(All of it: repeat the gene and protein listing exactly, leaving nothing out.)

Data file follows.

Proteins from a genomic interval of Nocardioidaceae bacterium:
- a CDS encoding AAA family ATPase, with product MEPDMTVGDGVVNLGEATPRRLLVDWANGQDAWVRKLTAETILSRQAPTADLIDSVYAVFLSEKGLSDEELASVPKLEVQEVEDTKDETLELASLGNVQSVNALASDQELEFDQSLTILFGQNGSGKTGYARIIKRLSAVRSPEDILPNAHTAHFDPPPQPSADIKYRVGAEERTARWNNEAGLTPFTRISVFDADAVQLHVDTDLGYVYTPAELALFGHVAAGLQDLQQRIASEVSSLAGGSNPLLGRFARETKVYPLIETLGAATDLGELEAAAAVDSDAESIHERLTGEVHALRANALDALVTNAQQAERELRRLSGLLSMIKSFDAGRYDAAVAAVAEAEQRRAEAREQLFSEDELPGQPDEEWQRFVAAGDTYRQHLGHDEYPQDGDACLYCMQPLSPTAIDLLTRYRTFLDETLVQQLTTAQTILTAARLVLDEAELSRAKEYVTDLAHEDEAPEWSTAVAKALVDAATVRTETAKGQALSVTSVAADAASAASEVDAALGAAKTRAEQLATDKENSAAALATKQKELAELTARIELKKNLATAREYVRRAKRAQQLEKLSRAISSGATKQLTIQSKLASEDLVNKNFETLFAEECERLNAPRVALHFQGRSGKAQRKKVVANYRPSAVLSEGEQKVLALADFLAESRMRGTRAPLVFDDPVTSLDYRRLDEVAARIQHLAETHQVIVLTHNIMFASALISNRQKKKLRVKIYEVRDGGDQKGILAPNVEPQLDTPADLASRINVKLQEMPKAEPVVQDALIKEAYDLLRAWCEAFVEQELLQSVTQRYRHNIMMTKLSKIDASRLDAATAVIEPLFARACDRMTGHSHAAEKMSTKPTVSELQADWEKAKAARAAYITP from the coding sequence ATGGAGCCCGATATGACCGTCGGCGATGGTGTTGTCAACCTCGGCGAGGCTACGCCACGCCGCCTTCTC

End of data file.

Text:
Proteins from a genomic interval of Nocardioidaceae bacterium:
- a CDS encoding AAA family ATPase, with product MEPDMTVGDGVVNLGEATPRRLLVDWANGQDAWVRKLTAETILSRQAPTADLIDSVYAVFLSEKGLSDEELASVPKLEVQEVEDTKDETLELASLGNVQSVNALASDQELEFDQSLTILFGQNGSGKTGYARIIKRLSAVRSPEDILPNAHTAHFDPPPQPSADIKYRVGAEERTARWNNEAGLTPFTRISVFDADAVQLHVDTDLGYVYTPAELALFGHVAAGLQDLQQRIASEVSSLAGGSNPLLGRFARETKVYPLIETLGAATDLGELEAAAAVDSDAESIHERLTGEVHALRANALDALVTNAQQAERELRRLSGLLSMIKSFDAGRYDAAVAAVAEAEQRRAEAREQLFSEDELPGQPDEEWQRFVAAGDTYRQHLGHDEYPQDGDACLYCMQPLSPTAIDLLTRYRTFLDETLVQQLTTAQTILTAARLVLDEAELSRAKEYVTDLAHEDEAPEWSTAVAKALVDAATVRTETAKGQALSVTSVAADAASAASEVDAALGAAKTRAEQLATDKENSAAALATKQKELAELTARIELKKNLATAREYVRRAKRAQQLEKLSRAISSGATKQLTIQSKLASEDLVNKNFETLFAEECERLNAPRVALHFQGRSGKAQRKKVVANYRPSAVLSEGEQKVLALADFLAESRMRGTRAPLVFDDPVTSLDYRRLDEVAARIQHLAETHQVIVLTHNIMFASALISNRQKKKLRVKIYEVRDGGDQKGILAPNVEPQLDTPADLASRINVKLQEMPKAEPVVQDALIKEAYDLLRAWCEAFVEQELLQSVTQRYRHNIMMTKLSKIDASRLDAATAVIEPLFARACDRMTGHSHAAEKMSTKPTVSELQADWEKAKAARAAYITP from the coding sequence ATGGAGCCCGATATGACCGTCGGCGATGGTGTTGTCAACCTCGGCGAGGCTACGCCACGCCGCCTTCTC